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One survey found that military personnel has higher credit card debt and fewer tangible assets than their civilian counterparts.¹
While the financial situation of military personnel and their families mirrors the general population in many respects, heavy indebtedness and mismanagement of credit cards may be especially acute issues for service members.
Of course, military families face unique challenges, such as deployment to conflict zones, overseas assignments, and the constancy of change, making personal finance even more critical.
MONEY TIPS TO CONSIDER
As you think through your financial goals, remember, acting today is your first and most crucial step.
Stocks closed lower again yesterday, with the tech-heavy Nasdaq leading the way.
Rising bond yields, again, weigh on stocks as some worry that future inflation could cause the Fed to raise rates sooner rather than later.
It’s worth repeating that Fed Chair Jerome Powell has previously said rates are likely to stay near zero for the next three years. Last week, in testimony before Congress, he essentially said that the Fed has no plans to raise rates anytime soon and that their asset purchases will continue for the foreseeable future.
He expressed more concern over the lack of inflation than inflation rising.
I believe what we are seeing is just expected profit-taking and an ordinary pullback taking place.
Stocks usually pull back about -5% roughly 3-4 times per year. (A pullback is defined as a decline between -5% and -9.99%.) It’s quite common.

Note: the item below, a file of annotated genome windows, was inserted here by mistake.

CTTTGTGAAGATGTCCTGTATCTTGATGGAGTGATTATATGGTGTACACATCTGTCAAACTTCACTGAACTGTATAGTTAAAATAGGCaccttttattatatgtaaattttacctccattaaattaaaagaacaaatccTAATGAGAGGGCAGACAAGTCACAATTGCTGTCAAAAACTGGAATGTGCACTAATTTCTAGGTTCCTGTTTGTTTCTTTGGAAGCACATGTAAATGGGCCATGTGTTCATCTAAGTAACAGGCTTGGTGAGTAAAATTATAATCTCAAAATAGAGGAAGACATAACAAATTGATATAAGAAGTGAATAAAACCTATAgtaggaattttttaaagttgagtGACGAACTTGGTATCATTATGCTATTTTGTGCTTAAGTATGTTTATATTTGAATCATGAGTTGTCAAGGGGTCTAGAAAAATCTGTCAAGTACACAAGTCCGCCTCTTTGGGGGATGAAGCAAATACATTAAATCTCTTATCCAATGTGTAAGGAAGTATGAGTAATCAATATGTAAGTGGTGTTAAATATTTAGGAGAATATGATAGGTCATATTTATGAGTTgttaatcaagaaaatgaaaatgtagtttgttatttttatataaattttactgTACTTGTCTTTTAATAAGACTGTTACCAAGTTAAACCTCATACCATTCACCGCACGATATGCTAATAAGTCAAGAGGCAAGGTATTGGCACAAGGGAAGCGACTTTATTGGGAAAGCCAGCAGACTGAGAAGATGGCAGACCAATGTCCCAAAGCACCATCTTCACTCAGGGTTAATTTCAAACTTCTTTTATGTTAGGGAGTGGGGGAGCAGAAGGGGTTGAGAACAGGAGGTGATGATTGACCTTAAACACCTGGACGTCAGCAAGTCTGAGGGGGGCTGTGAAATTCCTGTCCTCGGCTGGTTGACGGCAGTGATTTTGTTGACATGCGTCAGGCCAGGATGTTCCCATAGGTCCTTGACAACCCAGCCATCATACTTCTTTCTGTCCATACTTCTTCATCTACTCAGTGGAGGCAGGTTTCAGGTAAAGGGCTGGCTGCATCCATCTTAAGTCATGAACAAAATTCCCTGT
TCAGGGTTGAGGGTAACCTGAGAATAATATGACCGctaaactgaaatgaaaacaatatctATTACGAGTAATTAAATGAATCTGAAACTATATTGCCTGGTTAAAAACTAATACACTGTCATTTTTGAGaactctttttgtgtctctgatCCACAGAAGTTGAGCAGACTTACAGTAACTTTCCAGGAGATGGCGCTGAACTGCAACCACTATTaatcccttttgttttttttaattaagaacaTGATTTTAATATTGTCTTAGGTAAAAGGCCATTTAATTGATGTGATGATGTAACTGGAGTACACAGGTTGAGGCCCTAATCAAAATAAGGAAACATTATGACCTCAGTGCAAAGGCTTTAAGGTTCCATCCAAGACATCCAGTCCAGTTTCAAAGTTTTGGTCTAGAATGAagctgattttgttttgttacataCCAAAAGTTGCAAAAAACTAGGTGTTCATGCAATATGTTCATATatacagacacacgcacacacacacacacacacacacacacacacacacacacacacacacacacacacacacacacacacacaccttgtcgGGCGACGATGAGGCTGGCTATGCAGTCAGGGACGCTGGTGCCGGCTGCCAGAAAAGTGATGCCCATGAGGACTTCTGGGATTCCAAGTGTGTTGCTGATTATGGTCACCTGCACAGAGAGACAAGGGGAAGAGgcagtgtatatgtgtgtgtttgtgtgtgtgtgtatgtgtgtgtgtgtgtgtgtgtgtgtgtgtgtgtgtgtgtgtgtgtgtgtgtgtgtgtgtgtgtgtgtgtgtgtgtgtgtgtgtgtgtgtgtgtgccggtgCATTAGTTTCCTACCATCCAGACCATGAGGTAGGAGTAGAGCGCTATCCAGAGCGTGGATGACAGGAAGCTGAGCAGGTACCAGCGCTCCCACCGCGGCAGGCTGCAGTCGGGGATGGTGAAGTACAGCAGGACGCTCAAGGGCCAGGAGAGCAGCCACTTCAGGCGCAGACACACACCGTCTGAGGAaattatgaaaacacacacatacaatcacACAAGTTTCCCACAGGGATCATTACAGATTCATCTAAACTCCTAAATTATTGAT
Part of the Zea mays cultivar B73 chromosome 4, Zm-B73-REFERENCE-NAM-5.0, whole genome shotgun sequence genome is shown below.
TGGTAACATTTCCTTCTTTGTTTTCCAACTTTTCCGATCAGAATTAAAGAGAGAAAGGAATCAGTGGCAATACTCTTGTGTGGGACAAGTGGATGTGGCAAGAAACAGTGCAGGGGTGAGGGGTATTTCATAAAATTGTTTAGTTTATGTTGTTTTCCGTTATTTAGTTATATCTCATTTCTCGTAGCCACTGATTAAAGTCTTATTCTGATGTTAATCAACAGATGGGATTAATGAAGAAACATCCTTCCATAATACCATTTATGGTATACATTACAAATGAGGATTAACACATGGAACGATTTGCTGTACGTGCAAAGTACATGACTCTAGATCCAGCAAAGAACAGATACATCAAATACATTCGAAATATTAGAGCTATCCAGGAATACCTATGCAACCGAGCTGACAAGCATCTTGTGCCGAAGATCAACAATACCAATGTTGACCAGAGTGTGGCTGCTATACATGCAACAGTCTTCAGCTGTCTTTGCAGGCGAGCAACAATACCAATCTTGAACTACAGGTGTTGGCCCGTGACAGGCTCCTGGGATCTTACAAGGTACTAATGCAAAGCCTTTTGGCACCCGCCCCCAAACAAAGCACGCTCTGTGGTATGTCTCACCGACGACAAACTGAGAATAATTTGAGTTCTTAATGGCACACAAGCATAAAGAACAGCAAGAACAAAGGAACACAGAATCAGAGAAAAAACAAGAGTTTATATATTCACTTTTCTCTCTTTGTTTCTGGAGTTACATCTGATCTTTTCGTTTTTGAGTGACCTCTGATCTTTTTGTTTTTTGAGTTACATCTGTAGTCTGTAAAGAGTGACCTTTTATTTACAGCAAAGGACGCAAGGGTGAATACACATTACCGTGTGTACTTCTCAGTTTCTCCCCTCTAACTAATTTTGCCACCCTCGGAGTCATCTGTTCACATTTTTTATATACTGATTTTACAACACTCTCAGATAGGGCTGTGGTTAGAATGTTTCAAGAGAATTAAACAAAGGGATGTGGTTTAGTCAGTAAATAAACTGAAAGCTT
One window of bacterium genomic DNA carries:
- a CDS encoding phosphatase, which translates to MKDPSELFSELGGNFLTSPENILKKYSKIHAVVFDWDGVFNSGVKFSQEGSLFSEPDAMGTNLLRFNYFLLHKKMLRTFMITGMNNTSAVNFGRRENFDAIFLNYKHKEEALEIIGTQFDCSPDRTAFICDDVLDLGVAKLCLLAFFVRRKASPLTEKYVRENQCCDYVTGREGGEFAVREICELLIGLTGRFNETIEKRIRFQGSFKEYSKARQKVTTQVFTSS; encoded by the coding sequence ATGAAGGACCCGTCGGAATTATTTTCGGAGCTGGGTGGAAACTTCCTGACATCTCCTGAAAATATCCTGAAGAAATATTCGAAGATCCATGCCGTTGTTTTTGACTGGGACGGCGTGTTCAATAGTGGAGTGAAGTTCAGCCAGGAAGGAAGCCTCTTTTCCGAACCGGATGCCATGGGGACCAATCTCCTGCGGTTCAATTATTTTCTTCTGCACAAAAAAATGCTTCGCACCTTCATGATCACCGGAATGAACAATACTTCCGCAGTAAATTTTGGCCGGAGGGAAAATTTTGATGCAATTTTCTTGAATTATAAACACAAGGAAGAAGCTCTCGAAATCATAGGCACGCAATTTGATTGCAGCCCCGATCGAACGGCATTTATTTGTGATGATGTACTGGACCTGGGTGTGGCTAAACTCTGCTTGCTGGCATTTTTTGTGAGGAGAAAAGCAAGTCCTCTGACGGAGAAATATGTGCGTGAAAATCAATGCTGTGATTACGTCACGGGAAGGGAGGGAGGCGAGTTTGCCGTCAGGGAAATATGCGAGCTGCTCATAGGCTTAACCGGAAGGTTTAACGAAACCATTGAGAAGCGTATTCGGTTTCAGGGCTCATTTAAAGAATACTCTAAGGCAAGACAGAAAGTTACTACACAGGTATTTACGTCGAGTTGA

There could also be some unease over stimulus talks. Congress has said they are determined to pass something by March 14th, which is when millions will begin losing some of their extended federal unemployment benefits.
In the meantime, the economy is doing well. The Atlanta Fed is estimating Q1 GDP to come in at 10.0%. And other forecasts have full-year GDP growing at the fastest pace in 38 years!
With virus case counts dropping, more people getting vaccinated, and more big cities and states loosening restrictions and allowing businesses to open, we should see significant pent-up demand unleashed.
That’s bullish for the economy and the market.
If you’re feeling uneasy, that’s normal, and we should remember that staying disciplined towards your financial plan is especially critical during times of volatility. I’ve seen many investors move from logic to emotion during volatile times. The reaction to fear reduces their chances of long-term financial wellness. Stay the course!
Scott started his Financial Services industry career in 1998. He holds his FINRA Series SIE, 7, 9/10, 63, 66 licenses and is an Arizona Life and Health Insurance Agent. An active CERTIFIED FINANCIAL PLANNER™ practitioner (CFP®) and Accredited Investment Fiduciary® (AIF®). Scott is also a dynamic and effective Arbitrator for FINRA.